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Fonterra's S&P global ratings are not affected by the group’s lower earnings forecasts for the year ending July 31, 2018.
Fonterra increased the milk price for the current season and now expects to be outside its target end-of-year gearing range of 40%-45%. S&P said in a note it expected Fonterra’s debt to operating profit to breach the downward threshold of four times for the 2018 financial year.
Fonterra had very limited financial headroom within the current rating.
"That said, we believe the group remains committed to retaining the ‘A-’ long-term credit rating and has a number of levers to manage debt levels"
The group announced a further reduction in its full-year dividend range from 25c-30c to 15c-20c. In addition, Fonterra had not increased its advance rate for higher milk prices, S&P said.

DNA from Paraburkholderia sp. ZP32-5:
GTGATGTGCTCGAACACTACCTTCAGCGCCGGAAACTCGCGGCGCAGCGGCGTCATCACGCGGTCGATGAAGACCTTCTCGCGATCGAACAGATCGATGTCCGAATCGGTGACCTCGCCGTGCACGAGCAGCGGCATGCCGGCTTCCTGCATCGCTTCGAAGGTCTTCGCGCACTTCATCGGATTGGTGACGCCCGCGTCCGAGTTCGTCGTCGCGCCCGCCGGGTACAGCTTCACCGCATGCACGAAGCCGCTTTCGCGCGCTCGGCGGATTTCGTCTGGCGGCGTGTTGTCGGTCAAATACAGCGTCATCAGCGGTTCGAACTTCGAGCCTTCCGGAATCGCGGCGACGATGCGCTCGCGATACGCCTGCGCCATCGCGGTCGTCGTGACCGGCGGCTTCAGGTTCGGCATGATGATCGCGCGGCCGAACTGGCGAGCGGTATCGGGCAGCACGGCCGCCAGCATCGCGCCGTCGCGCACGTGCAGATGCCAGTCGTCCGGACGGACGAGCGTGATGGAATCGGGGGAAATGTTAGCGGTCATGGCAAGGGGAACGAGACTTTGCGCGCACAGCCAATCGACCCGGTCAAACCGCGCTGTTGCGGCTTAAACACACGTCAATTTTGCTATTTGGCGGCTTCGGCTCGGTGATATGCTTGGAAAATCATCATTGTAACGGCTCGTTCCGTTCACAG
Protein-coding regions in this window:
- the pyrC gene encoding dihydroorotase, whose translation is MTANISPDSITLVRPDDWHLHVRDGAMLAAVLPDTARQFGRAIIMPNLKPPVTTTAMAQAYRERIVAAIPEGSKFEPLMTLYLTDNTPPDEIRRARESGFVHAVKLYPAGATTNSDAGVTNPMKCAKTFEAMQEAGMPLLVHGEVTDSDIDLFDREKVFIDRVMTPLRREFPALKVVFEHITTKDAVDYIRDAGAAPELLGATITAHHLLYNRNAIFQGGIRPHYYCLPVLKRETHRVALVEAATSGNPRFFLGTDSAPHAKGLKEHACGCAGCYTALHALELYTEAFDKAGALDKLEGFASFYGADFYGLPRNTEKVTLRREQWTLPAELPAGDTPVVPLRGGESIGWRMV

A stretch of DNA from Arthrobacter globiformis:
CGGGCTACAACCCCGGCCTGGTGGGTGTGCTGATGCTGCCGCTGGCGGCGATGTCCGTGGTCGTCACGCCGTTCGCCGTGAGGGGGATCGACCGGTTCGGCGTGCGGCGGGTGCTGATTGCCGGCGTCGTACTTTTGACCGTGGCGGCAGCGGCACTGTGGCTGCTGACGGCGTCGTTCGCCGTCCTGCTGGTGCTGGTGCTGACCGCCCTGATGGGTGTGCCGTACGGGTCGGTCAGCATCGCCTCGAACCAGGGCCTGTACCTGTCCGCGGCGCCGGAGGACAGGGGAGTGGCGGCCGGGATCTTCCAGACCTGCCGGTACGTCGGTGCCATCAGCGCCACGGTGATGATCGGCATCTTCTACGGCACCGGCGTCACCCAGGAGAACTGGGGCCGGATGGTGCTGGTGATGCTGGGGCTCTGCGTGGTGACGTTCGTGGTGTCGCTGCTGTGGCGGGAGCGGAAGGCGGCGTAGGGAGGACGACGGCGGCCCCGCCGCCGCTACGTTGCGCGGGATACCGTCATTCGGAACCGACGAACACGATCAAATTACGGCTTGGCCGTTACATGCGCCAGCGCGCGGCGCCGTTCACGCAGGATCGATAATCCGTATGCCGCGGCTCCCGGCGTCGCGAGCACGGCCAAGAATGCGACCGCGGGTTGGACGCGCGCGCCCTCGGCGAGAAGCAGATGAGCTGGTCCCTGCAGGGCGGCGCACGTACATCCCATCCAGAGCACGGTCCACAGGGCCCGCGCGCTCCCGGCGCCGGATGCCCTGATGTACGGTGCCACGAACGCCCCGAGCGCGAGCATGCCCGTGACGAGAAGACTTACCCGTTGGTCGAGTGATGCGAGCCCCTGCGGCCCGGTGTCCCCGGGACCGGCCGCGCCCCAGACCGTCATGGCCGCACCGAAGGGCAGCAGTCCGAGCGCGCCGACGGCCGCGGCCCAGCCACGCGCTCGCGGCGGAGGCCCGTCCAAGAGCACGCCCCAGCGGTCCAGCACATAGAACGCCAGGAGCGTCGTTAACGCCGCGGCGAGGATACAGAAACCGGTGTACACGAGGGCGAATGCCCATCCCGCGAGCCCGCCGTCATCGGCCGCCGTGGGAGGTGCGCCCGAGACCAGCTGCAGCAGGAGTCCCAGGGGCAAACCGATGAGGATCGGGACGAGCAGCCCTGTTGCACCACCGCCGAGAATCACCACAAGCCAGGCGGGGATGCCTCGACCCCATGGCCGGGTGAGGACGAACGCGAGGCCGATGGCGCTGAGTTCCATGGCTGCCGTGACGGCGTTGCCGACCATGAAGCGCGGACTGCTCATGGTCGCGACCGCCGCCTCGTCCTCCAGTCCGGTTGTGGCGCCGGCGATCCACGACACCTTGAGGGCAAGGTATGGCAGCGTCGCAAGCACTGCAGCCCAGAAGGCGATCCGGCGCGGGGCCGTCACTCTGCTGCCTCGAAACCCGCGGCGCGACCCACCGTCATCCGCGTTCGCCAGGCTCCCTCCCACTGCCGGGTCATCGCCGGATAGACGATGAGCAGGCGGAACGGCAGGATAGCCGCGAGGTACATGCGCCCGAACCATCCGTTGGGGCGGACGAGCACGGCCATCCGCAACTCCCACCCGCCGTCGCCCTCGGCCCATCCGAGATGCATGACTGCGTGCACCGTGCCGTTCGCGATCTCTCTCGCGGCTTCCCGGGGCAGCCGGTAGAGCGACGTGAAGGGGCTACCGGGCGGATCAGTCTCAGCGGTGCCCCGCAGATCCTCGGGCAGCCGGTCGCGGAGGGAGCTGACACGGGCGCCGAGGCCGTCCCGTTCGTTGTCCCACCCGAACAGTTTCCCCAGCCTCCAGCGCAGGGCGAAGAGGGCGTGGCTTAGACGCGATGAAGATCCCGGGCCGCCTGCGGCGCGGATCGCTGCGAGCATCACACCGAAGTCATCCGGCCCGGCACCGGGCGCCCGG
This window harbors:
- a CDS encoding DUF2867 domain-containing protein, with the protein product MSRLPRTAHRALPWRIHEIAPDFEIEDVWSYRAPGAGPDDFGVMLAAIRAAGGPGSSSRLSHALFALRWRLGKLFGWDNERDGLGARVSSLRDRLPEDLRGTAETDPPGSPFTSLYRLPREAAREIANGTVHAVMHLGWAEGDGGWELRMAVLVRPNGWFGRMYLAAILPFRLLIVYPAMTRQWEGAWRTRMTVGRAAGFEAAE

Fonterra’s credit metrics for 2019 were expected to return "comfortably" within the key rating tolerance of debt to profit. Rapid increases in milk prices late in the financial year had increased input costs and working capital demands, particularly inventory.
"This dynamic should reverse somewhat during fiscal 2019. We also expect the group to closely manage its capital expenditure, improve the efficiency of its existing assets, and maintain a prudent approach to shareholder returns."
Milk supply depended on the financial health of Fonterra’s shareholder farmers. The higher payout to farmer shareholders should relieve some of the financial stress experienced by farmers over the past few years, S&P said.
In the 2019 financial year, Fonterra’s balance sheet was likely to benefit from receipt of about NZ$185 million in farmer loan repayments.
Fonterra’s debt levels increased by NZ$232 million due to costs associated with the arbitration with Danone. The ratings agency noted sustained competition in greater China’s food service market and further constraints in some Asian markets had limited Fonterra’s ability to pass through higher input costs.